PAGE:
Master I. level student of the Kassai Equestrian Archery School
For me, equestrian archery started with a childhood adventure in 1999 in a summer camp. The camp program included riding and archery, usually as far as I could I avoided these activities. In my boredom, I climbed onto a horse I thought was the most pious with a bow and a few arrows, and after a long request, someone threw me a bag full of shavings into the middle of the riding arena. After the first few awkward shots, I found that the two “professions” merged are much more exciting than trying them separately. The success of my unique stunt, which would amaze the masses, was outlined, while the curved wooden incompletely feathered arrows stirred tiny clouds of dust around the bag. When my enthusiasm peaked and I gave it voice, the camp leader and the older camp-assisting riders told me that equestrian archery was a thing already. A person named Kassai Lajos revived this ancient martial art, starting by reconstructing the bow of our ancestors in the 80s and then firing shots from horseback with the bow he made. That was the call for me. The events of that day set in motion the “program” that made me – I think – who I am now. But I was 8 at the time, so for a few more years, equestrian archery was just a favorite game of summer riding camps.
In my teens, studies and sport defined my life. I went to primary school and music school in Cegléd, and under the hands of Károly Czigány I played water polo with such companions as Dóra Czigány, Dávid Jansik and Szilárd Jansik. Our coach not only taught us the ins and outs of sport, but he also shoved us discipline, dignity and humanity, for which I am infinitely grateful to him to this day. I went to the city library to study, there was peace and quiet, and the students could use the computers at the facility. Sticking to the screen with my mouth open, I spent a few minutes watching Kassai Lajos’ online videos every time. I listened to the Master, tried to spell out a movement, which I then tried in summer camp. For a long time, this meant horse archery for me, until in 2005 my parents decided to move between the hills of Zselic, less than 10 kilometers from the Kassai-valley.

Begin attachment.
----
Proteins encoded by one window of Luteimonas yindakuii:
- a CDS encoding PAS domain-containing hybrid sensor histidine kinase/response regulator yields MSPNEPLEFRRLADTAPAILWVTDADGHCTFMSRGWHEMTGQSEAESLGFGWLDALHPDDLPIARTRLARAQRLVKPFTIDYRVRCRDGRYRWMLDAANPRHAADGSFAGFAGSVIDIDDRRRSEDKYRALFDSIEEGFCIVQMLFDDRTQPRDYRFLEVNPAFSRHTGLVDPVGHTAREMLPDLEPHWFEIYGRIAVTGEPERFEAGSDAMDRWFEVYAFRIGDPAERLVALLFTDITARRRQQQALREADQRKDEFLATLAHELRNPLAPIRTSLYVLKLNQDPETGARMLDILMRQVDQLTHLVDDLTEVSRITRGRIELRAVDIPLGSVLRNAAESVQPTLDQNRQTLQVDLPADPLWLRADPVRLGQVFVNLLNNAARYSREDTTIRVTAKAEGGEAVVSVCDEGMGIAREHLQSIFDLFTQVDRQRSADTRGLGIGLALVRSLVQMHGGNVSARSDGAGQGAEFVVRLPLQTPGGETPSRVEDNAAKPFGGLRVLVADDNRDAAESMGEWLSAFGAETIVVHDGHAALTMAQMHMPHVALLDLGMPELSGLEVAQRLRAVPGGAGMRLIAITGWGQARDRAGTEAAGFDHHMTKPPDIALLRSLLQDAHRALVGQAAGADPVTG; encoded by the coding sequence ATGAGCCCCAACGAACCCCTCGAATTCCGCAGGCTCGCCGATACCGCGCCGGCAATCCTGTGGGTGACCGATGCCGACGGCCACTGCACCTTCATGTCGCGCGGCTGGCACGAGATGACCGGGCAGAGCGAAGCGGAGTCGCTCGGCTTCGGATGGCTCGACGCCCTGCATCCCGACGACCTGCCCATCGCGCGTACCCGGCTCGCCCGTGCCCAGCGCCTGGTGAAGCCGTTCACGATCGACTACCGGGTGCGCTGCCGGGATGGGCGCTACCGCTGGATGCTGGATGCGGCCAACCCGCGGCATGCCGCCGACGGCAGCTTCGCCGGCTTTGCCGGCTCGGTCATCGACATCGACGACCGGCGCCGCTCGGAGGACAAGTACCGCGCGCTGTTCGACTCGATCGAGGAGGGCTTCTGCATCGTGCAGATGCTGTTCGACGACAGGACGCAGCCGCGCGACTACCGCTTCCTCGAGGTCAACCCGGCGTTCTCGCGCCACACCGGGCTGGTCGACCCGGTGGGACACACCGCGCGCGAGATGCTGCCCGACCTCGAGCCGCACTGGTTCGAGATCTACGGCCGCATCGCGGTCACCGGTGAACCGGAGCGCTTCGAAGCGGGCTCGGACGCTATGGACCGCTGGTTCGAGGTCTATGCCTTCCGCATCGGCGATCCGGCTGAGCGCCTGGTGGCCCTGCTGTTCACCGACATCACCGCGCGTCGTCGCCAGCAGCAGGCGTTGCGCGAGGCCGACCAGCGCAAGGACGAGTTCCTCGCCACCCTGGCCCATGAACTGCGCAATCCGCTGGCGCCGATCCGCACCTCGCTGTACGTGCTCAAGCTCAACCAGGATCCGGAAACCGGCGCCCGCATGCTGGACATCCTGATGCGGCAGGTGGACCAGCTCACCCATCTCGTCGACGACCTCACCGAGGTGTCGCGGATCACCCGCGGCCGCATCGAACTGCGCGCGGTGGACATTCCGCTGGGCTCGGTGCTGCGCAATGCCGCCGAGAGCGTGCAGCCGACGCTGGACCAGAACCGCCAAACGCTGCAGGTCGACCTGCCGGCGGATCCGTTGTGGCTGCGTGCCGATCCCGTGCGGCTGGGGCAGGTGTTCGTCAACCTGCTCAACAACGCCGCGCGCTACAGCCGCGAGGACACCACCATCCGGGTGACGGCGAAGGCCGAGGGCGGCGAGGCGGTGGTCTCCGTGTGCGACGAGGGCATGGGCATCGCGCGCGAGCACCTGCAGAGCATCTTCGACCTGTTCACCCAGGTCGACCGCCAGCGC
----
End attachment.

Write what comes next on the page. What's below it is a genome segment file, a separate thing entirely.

It was a turning point which ended music and sports and opened the doors to a hitherto unknown world that existed only in my dreams.
In 2006 I took part in my first training in the Kassai-valley, then my studies took me far from Kaposmérő, so that after a break I could be under the hands of the Master again. In meantime, I realized that I needed to improve my riding technique, and accordingly, I trained. I also had to eliminate a lot of bad habits in archery in the beginning.
Thanks to Kassai Lajos, I was able to go abroad, from China to the United States, for training camps, competitions and demonstrations. These occasions have been lifelong experiences for me. A dream came true when following the instructions of the Master I was able to thrive in body, soul, and spirit and I achieved the Master I. degree in 2018, although I think for someone to be truly a master, they need to have gray hairs, as sporting performance means tiny in itself, without life experience and wisdom. My wife, Anna, and I live in the heart of the Kiskunság on a 12-hectare estate that is home to both the animals living here and equestrian archery. Our everyday life is interwoven with what we have learned from the Master, and since Anna is also an equestrian archer, this martial art is a corner stone of our life together.
As a member of the International Instructors of the Kassai Equestrian Archery School, I consider equestrian archery to be an unparalleled opportunity to get to know ourselves deeper through its martial art aspect, and I think its relevance to our cultural roots is unquestionable.